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Actinic keratoses (AKs) are red or brown flat scaly lesions that are rough to touch. They occur when sufficient chronic sun exposure allows for genetically damaged epidermis to exhibit clinical lesions. All of the skin is affected (field change) with the most damaged areas expressed as discrete lesions of variable thickness and scale. AKs can be itchy, scaly, rough, sore or bleed. Shallow ulceration can develop as well as persistent sterile pustulation. An uncertain but small percentage transform into squamous cell carcinoma (SCC). This is more likely to happen in immunocompromised patients, those with a previous SCC, elderly patients and extensive moderate / severe AKs. Not all AKs need treating but they should be identified.
Advice on available treatments, sun protection, risk of skin cancer and skin self-examination should be given. Since AKs are a marker for all types of skin cancer, the patient should be inspected on the arms, lower legs, chest, upper back, neck and head as a bare minimum examination.
All year round regular sun protection (which may include sunblock) will reduce the frequency of new visible lesions developing and mild lesions will regress.
The vast majority of AKs can be managed in primary care. To properly manage AKs, it is best to separate field change from separate lesions and stratify into mild, moderate and severe cases.
Red flag signs that should prompt referral to secondary care are immunosuppressed patients, Bowen's disease, painful lesions, cutaneous horns, rapidly growing lesions, deeply ulceration lesions and solitary lesions without convincing evidence of surrounding chronic sun damage. Pigmented facial lesions may also be very difficult to tell apart from lentigo maligna.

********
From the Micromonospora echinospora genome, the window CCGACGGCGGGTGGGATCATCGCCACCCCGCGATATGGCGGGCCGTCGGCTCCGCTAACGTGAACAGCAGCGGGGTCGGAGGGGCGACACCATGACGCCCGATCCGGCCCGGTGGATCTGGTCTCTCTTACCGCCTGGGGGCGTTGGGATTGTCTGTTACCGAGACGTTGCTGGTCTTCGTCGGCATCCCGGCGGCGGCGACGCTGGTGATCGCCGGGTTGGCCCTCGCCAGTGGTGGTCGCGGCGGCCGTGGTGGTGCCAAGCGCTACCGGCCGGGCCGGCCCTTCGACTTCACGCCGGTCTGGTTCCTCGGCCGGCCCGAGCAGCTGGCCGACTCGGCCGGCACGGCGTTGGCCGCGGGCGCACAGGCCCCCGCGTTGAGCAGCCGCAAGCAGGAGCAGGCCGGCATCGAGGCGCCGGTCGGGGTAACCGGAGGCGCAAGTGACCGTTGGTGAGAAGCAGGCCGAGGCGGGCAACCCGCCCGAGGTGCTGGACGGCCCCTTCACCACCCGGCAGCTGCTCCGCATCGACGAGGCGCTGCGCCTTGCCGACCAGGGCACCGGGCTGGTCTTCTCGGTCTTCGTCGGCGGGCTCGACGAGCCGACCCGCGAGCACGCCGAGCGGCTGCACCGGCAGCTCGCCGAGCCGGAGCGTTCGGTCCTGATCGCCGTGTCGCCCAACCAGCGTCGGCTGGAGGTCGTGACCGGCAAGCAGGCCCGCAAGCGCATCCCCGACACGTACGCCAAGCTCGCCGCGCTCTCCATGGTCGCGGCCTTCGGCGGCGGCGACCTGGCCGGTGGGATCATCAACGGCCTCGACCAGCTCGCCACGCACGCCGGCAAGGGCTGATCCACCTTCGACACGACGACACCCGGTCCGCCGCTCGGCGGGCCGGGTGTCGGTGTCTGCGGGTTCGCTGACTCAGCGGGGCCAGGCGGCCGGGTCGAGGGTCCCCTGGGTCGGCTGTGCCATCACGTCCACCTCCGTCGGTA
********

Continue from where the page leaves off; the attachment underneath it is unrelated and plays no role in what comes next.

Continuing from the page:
Areas of treatment should not exceed 5cm x 5cm. Divide into sections for larger fields.
Sun-protection and Self-examination advice should be given to all patients
Differential diagnosis: seborrhoeic keratosis; dermatitis; Bowen's and SCC
Fluorouracil cream 5%
Fluorouracil cream 5%
Methyl-5-aminolevulinate cream (Metvix®) with Photodynamic therapy (PDT)
April 2020: The European Medicine Agency's safety committee has confirmed that ingenol mebutate gel (Picato) may increase the risk of skin cancer and concluded that the risks of the medicine outweigh its benefits. Ingenol mebutate gel is no longer licensed for use. Patients who have been treated with ingenol mebutate gel should look out for unusual skin changes or growths, which may occur from weeks to months after use, and seek medical advice if any occur.
Sun-protection and self-examination advice
Fluorouracil 5mg/g with salicylic acid 10mg/g cutaneous solution (Actikerall®)
Curettage and cautery (with pathology)
Combination therapy should be used when the patient presents with both individual AKs and field change, although most topical agents will deal with mild to moderate individual lesions.